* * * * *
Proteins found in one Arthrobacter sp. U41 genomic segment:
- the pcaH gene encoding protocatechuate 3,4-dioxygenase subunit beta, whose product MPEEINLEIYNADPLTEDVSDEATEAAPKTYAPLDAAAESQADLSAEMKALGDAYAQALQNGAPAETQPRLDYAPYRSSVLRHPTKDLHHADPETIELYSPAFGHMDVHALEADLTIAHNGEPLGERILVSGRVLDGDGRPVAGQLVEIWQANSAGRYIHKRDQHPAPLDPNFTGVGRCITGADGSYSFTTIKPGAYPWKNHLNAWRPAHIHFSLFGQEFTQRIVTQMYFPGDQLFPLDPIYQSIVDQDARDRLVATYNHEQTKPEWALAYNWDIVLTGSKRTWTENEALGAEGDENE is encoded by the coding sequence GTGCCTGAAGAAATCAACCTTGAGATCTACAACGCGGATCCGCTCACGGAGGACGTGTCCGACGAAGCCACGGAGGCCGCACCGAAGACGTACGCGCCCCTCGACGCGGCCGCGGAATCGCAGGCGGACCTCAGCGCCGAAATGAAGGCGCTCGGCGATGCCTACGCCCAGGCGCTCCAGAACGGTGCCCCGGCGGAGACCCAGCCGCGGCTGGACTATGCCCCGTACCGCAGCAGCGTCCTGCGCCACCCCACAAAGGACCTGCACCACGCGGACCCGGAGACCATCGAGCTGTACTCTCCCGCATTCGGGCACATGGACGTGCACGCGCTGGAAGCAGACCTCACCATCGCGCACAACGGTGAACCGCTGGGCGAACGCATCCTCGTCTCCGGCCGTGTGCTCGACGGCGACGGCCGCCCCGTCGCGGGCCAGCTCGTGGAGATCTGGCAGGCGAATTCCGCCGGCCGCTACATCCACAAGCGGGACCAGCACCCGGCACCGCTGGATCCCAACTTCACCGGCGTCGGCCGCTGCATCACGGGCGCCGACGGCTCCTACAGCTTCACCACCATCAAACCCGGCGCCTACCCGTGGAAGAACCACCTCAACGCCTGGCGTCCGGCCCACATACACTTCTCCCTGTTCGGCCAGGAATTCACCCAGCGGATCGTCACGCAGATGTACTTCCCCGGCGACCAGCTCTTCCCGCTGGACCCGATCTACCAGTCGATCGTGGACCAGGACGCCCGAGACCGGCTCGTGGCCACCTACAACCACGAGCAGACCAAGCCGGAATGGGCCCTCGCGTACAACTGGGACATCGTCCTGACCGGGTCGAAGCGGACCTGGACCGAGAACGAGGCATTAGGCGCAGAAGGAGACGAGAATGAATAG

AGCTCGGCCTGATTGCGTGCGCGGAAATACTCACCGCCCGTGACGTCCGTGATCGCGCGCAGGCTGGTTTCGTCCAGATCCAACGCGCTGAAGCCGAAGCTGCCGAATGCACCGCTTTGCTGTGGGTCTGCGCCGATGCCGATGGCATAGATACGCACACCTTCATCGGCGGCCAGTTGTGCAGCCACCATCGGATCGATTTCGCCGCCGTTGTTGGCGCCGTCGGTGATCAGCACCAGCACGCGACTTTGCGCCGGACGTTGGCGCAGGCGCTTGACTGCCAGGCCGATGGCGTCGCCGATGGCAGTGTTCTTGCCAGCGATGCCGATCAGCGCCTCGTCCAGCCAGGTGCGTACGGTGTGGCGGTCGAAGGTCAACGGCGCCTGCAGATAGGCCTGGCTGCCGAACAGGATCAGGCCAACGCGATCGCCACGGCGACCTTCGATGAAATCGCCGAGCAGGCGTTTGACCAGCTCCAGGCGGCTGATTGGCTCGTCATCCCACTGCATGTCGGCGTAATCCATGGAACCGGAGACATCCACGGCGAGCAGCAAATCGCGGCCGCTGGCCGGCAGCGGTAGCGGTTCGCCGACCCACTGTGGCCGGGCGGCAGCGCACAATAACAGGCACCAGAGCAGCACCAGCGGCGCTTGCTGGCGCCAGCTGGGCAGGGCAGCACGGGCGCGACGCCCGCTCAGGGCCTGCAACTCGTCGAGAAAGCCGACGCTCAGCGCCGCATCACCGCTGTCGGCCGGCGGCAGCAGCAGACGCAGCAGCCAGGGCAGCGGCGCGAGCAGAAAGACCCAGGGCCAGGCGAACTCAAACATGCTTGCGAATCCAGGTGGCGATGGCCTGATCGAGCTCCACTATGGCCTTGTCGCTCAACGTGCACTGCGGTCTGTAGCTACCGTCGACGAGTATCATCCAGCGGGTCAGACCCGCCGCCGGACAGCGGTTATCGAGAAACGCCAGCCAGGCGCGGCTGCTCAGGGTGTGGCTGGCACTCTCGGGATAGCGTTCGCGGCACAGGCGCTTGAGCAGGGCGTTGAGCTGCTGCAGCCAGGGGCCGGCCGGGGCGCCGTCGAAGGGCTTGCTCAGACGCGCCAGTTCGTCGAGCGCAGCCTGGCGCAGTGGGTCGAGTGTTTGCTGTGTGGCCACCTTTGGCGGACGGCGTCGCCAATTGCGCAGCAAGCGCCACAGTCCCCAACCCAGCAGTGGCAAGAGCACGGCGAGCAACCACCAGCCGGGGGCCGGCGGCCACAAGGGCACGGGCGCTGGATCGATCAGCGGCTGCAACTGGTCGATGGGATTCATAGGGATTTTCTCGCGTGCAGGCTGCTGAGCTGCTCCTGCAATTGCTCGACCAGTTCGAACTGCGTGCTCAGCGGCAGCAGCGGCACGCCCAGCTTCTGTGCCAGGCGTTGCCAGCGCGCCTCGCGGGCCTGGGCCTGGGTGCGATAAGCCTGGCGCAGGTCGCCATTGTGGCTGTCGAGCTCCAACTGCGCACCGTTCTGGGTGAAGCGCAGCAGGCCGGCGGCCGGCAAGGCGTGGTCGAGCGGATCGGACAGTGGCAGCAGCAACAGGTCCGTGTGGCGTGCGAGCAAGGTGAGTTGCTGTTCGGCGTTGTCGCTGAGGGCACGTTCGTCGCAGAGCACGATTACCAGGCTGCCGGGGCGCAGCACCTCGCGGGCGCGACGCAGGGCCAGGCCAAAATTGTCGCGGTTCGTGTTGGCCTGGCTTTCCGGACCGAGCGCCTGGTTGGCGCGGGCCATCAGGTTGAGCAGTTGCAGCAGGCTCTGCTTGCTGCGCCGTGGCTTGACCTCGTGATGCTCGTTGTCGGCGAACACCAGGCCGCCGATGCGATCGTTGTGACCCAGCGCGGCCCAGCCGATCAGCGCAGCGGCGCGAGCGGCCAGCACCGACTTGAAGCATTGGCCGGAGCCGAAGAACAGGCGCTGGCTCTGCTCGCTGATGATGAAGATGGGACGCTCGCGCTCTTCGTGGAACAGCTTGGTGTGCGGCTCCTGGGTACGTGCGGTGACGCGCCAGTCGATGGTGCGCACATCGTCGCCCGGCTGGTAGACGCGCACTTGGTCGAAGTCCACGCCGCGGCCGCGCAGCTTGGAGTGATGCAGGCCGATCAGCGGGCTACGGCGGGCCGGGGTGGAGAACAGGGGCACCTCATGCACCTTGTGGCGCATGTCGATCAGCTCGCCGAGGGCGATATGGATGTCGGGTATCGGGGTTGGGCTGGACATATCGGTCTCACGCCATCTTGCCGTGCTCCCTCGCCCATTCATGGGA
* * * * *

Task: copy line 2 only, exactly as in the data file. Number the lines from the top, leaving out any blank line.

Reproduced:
- the pcaH gene encoding protocatechuate 3,4-dioxygenase subunit beta, whose product MPEEINLEIYNADPLTEDVSDEATEAAPKTYAPLDAAAESQADLSAEMKALGDAYAQALQNGAPAETQPRLDYAPYRSSVLRHPTKDLHHADPETIELYSPAFGHMDVHALEADLTIAHNGEPLGERILVSGRVLDGDGRPVAGQLVEIWQANSAGRYIHKRDQHPAPLDPNFTGVGRCITGADGSYSFTTIKPGAYPWKNHLNAWRPAHIHFSLFGQEFTQRIVTQMYFPGDQLFPLDPIYQSIVDQDARDRLVATYNHEQTKPEWALAYNWDIVLTGSKRTWTENEALGAEGDENE is encoded by the coding sequence GTGCCTGAAGAAATCAACCTTGAGATCTACAACGCGGATCCGCTCACGGAGGACGTGTCCGACGAAGCCACGGAGGCCGCACCGAAGACGTACGCGCCCCTCGACGCGGCCGCGGAATCGCAGGCGGACCTCAGCGCCGAAATGAAGGCGCTCGGCGATGCCTACGCCCAGGCGCTCCAGAACGGTGCCCCGGCGGAGACCCAGCCGCGGCTGGACTATGCCCCGTACCGCAGCAGCGTCCTGCGCCACCCCACAAAGGACCTGCACCACGCGGACCCGGAGACCATCGAGCTGTACTCTCCCGCATTCGGGCACATGGACGTGCACGCGCTGGAAGCAGACCTCACCATCGCGCACAACGGTGAACCGCTGGGCGAACGCATCCTCGTCTCCGGCCGTGTGCTCGACGGCGACGGCCGCCCCGTCGCGGGCCAGCTCGTGGAGATCTGGCAGGCGAATTCCGCCGGCCGCTACATCCACAAGCGGGACCAGCACCCGGCACCGCTGGATCCCAACTTCACCGGCGTCGGCCGCTGCATCACGGGCGCCGACGGCTCCTACAGCTTCACCACCATCAAACCCGGCGCCTACCCGTGGAAGAACCACCTCAACGCCTGGCGTCCGGCCCACATACACTTCTCCCTGTTCGGCCAGGAATTCACCCAGCGGATCGTCACGCAGATGTACTTCCCCGGCGACCAGCTCTTCCCGCTGGACCCGATCTACCAGTCGATCGTGGACCAGGACGCCCGAGACCGGCTCGTGGCCACCTACAACCACGAGCAGACCAAGCCGGAATGGGCCCTCGCGTACAACTGGGACATCGTCCTGACCGGGTCGAAGCGGACCTGGACCGAGAACGAGGCATTAGGCGCAGAAGGAGACGAGAATGAATAG